Beginning at the Beginning

All ideas come from somewhere.  Democracy was a creed before it became a global movement.  Communism was a concept in the mind of Karl Marx before it became an ideology that enslaved a third of the world.

Everything we think about ourselves and our world has its origins in movements that began centuries before Jesus.  Let's look briefly at our intellectual parents, and discover ways they still influence their children today.


Greek philosophy began as a reaction to the anthropomorphic ("to make human") religion of the day.  Remember Zeus and his cohorts, cavorting around on the top of Mt. Olympus and throwing thunderbolts at anyone who displeased them?  Remember the gods of Homer's tragic stories, puppet masters who pulled the strings of Greek soldiers and armies for their own amusement?  So did the first philosophers, who thought them as absurd as we do.  But why did they ask why?  Let's investigate.

It's Greek to me

Why did the first philosophers live in the territory of Greece?  Why not Egypt, or Israel, or Hawaii?  For several reasons.

One was their natural environment.  Greece is one of the most mountainous regions in the inhabited world.  Any race who would choose to call this peninsula and its islands home must have the physical stamina of a mountain goat and a similar disposition.  These were hardy folk.

You see, Greece is a nation of harbors.  Beachfront property is no rare commodity.  And so the Greeks found it very easy to emigrate to neighboring countries in search of wealth and fame.  Their neighbors found access to Greek wealth and culture just as enticing.  The result was perhaps the most cosmopolitan culture and worldview in the ancient world.  At a time when most of the world's nations were isolated from each other and bent on self-preservation, the Greeks were sailing (and influencing) the world.

Their politics became just as cosmopolitan, and confusing.  Each island had its own governance.  Each city was its own state.  These various city-states tried and failed to rule their neighbors.  Finally they settled on a crazy idea—why not let the people rule themselves?  This "democracy" (literally, "people power") was a novel experiment not attempted again on a serious level until some colonists wearing powdered wigs wrote this revolutionary (literally) sentence: "We hold these truths to be self-evident, that all men are created equal."  Somewhere Greeks were applauding.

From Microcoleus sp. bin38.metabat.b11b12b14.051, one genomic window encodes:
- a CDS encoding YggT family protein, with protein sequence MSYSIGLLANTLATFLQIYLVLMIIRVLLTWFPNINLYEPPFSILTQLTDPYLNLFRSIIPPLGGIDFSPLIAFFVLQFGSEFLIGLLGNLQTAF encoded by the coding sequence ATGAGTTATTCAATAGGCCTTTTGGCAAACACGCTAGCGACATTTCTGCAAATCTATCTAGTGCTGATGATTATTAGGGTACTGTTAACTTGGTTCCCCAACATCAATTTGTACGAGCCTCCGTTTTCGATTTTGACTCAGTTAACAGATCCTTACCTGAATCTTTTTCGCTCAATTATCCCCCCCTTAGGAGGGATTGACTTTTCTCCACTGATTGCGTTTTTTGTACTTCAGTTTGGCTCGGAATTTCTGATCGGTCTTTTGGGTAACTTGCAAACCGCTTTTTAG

A cosmopolitian worldview plus the democratic idea that every person possesses the right to think for himself (but not yet herself, unfortunately) equals some radical ideas.  And the Greeks were just getting started.

And you thought Baptists were confusing

So some of the first philosophers were free thinkers whose minds were unencumbered by tradition.  Others, however, began their work for precisely the opposite reason—not to reject the religions and customs of their day, but to understand them.  Let's look at these religious beliefs a little more closely.  If the ancient Greeks had denominations, they'd look like these.

First would be the "Church of Olympians," with Homer as its pastor.  His "sermons" were all about the various gods of Mt. Olympus and their dealings with each other and the humans with whom they amused themselves.  These gods were themselves subject to "the fates," but not to laws or morals.  Like a modern soap opera, you need a scorecard to keep up with who's relating (ahem) to whom.

Next would be the "Church of the Cosmogony," led by Hesiod.  This 8th century farmer wrote epic poems (called the Theogony) which accounted for the world in terms of divine beings and their activities.  He was the first person ever to create a "cosmogony," an account of how the world came to be.  Unlike Homer, Hesiod wanted the world to be ordered by reason and morality.  But the world didn't cooperate very much.

Third would be the "Church of Mystery," led by, well, mysterious people.  The so-called "mystery cults" involved the worship of local gods representing elemental forces which were important to people engaged in a struggle for survival with the soil.  These cults worshipped deities like Dionysus, the barbaric god of wine, and Demeter, the goddess of the native countryside.  The mystery cults used rituals by which the initiated achieved unity with their chosen god.  We call them "mystery" cults for the enlightening reason that we have little idea how they did their worship.  Their rituals were so secret that most of them perished when their cults died out.

And last among the religions of ancient Greeks would be the "Church of Orpheus," led of course by Orpheus.  He was a legendary singer and composer, and was especially famous for his ego.  He claimed that he would live forever.  The Orphics used purification rituals to achieve union with the divine.